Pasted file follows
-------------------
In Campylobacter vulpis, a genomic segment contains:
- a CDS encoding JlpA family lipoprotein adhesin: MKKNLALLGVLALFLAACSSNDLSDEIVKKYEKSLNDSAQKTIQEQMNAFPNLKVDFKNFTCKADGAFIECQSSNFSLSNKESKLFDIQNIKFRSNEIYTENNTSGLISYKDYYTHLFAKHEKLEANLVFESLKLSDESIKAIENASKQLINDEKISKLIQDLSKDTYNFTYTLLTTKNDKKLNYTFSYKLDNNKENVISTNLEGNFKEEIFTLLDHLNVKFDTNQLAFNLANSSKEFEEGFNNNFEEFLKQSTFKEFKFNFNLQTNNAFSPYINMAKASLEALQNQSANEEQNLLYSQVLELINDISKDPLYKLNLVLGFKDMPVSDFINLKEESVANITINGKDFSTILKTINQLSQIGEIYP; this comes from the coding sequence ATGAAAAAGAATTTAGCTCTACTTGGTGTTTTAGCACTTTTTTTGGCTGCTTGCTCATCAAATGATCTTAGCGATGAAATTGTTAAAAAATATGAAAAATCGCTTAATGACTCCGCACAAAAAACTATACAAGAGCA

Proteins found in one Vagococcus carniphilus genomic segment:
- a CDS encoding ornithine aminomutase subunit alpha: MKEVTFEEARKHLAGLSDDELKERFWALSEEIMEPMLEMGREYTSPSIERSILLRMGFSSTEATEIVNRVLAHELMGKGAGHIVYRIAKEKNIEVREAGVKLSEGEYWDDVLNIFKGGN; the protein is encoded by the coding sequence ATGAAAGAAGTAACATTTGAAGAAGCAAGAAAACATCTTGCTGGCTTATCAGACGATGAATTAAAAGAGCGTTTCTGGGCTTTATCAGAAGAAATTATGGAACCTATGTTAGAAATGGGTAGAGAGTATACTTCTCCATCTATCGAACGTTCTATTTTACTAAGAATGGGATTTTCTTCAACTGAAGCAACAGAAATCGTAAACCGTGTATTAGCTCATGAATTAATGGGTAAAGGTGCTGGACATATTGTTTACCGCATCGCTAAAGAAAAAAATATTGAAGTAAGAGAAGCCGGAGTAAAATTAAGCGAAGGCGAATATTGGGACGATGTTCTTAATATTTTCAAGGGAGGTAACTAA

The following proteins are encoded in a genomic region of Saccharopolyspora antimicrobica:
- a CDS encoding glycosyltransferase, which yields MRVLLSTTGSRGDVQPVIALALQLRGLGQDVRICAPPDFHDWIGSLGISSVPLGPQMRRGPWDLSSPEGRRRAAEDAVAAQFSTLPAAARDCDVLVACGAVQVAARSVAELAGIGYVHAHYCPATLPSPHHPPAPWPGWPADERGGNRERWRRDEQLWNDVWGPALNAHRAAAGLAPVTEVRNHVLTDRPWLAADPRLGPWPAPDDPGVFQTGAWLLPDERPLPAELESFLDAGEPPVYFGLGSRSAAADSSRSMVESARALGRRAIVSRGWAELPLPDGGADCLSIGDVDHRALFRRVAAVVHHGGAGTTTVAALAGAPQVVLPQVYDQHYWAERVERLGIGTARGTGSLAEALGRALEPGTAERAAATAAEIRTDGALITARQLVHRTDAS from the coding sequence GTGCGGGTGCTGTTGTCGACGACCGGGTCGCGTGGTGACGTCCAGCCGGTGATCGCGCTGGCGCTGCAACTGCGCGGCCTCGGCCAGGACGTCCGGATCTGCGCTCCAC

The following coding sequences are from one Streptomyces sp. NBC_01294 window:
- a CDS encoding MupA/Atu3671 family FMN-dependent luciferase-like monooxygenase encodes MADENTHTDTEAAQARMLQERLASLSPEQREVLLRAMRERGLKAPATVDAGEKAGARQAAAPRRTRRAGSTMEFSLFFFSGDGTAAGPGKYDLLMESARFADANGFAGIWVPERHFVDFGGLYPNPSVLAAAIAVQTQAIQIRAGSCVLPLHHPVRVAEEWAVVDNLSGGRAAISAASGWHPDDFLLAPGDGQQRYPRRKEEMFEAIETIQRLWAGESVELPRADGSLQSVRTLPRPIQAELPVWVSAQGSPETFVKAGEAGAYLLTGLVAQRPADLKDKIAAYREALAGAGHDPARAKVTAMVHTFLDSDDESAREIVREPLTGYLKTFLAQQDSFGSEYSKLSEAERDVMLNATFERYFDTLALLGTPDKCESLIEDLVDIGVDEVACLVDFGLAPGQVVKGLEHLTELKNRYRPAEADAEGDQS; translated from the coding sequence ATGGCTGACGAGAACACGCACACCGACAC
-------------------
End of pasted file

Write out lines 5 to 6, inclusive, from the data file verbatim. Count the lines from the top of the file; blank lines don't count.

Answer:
The following proteins are encoded in a genomic region of Saccharopolyspora antimicrobica:
- a CDS encoding glycosyltransferase, which yields MRVLLSTTGSRGDVQPVIALALQLRGLGQDVRICAPPDFHDWIGSLGISSVPLGPQMRRGPWDLSSPEGRRRAAEDAVAAQFSTLPAAARDCDVLVACGAVQVAARSVAELAGIGYVHAHYCPATLPSPHHPPAPWPGWPADERGGNRERWRRDEQLWNDVWGPALNAHRAAAGLAPVTEVRNHVLTDRPWLAADPRLGPWPAPDDPGVFQTGAWLLPDERPLPAELESFLDAGEPPVYFGLGSRSAAADSSRSMVESARALGRRAIVSRGWAELPLPDGGADCLSIGDVDHRALFRRVAAVVHHGGAGTTTVAALAGAPQVVLPQVYDQHYWAERVERLGIGTARGTGSLAEALGRALEPGTAERAAATAAEIRTDGALITARQLVHRTDAS from the coding sequence GTGCGGGTGCTGTTGTCGACGACCGGGTCGCGTGGTGACGTCCAGCCGGTGATCGCGCTGGCGCTGCAACTGCGCGGCCTCGGCCAGGACGTCCGGATCTGCGCTCCAC